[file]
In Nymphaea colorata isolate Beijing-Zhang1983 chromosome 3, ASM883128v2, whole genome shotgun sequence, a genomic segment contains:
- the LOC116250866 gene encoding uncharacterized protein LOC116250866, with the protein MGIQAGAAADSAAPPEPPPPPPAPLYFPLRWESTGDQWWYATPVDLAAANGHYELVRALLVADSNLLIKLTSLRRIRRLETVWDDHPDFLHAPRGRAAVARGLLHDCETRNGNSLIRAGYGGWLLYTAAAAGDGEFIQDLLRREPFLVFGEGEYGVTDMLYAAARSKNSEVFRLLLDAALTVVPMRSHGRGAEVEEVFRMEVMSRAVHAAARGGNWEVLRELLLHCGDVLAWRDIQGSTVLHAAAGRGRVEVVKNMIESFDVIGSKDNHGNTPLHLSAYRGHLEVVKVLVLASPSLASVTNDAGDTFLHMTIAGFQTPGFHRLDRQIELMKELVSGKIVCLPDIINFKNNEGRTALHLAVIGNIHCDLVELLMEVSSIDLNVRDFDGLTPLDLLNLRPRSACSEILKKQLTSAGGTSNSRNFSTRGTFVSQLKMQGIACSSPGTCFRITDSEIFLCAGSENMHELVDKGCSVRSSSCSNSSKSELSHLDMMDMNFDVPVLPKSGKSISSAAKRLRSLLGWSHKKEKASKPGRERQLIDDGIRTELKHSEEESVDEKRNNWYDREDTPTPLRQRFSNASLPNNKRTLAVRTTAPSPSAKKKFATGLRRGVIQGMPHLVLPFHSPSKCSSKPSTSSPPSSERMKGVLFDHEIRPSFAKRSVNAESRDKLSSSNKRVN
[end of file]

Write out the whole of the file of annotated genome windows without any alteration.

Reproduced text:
In Nymphaea colorata isolate Beijing-Zhang1983 chromosome 3, ASM883128v2, whole genome shotgun sequence, a genomic segment contains:
- the LOC116250866 gene encoding uncharacterized protein LOC116250866, with the protein MGIQAGAAADSAAPPEPPPPPPAPLYFPLRWESTGDQWWYATPVDLAAANGHYELVRALLVADSNLLIKLTSLRRIRRLETVWDDHPDFLHAPRGRAAVARGLLHDCETRNGNSLIRAGYGGWLLYTAAAAGDGEFIQDLLRREPFLVFGEGEYGVTDMLYAAARSKNSEVFRLLLDAALTVVPMRSHGRGAEVEEVFRMEVMSRAVHAAARGGNWEVLRELLLHCGDVLAWRDIQGSTVLHAAAGRGRVEVVKNMIESFDVIGSKDNHGNTPLHLSAYRGHLEVVKVLVLASPSLASVTNDAGDTFLHMTIAGFQTPGFHRLDRQIELMKELVSGKIVCLPDIINFKNNEGRTALHLAVIGNIHCDLVELLMEVSSIDLNVRDFDGLTPLDLLNLRPRSACSEILKKQLTSAGGTSNSRNFSTRGTFVSQLKMQGIACSSPGTCFRITDSEIFLCAGSENMHELVDKGCSVRSSSCSNSSKSELSHLDMMDMNFDVPVLPKSGKSISSAAKRLRSLLGWSHKKEKASKPGRERQLIDDGIRTELKHSEEESVDEKRNNWYDREDTPTPLRQRFSNASLPNNKRTLAVRTTAPSPSAKKKFATGLRRGVIQGMPHLVLPFHSPSKCSSKPSTSSPPSSERMKGVLFDHEIRPSFAKRSVNAESRDKLSSSNKRVN